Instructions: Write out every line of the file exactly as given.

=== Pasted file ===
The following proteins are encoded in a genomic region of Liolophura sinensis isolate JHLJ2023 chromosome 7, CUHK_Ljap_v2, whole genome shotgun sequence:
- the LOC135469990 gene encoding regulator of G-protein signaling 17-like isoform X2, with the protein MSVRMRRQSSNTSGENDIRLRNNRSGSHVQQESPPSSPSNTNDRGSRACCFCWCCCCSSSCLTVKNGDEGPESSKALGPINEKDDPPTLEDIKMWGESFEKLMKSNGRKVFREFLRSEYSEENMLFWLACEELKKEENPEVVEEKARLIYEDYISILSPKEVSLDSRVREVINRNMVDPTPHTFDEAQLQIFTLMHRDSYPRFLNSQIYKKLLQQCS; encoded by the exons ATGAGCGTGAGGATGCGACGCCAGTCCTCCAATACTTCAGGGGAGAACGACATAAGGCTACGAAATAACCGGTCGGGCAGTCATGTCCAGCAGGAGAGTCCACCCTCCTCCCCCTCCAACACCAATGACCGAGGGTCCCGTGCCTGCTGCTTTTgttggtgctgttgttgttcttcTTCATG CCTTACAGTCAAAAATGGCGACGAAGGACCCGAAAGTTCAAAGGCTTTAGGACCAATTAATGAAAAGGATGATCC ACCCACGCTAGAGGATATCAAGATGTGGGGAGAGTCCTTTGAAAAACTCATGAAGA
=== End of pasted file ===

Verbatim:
The following proteins are encoded in a genomic region of Liolophura sinensis isolate JHLJ2023 chromosome 7, CUHK_Ljap_v2, whole genome shotgun sequence:
- the LOC135469990 gene encoding regulator of G-protein signaling 17-like isoform X2, with the protein MSVRMRRQSSNTSGENDIRLRNNRSGSHVQQESPPSSPSNTNDRGSRACCFCWCCCCSSSCLTVKNGDEGPESSKALGPINEKDDPPTLEDIKMWGESFEKLMKSNGRKVFREFLRSEYSEENMLFWLACEELKKEENPEVVEEKARLIYEDYISILSPKEVSLDSRVREVINRNMVDPTPHTFDEAQLQIFTLMHRDSYPRFLNSQIYKKLLQQCS; encoded by the exons ATGAGCGTGAGGATGCGACGCCAGTCCTCCAATACTTCAGGGGAGAACGACATAAGGCTACGAAATAACCGGTCGGGCAGTCATGTCCAGCAGGAGAGTCCACCCTCCTCCCCCTCCAACACCAATGACCGAGGGTCCCGTGCCTGCTGCTTTTgttggtgctgttgttgttcttcTTCATG CCTTACAGTCAAAAATGGCGACGAAGGACCCGAAAGTTCAAAGGCTTTAGGACCAATTAATGAAAAGGATGATCC ACCCACGCTAGAGGATATCAAGATGTGGGGAGAGTCCTTTGAAAAACTCATGAAGA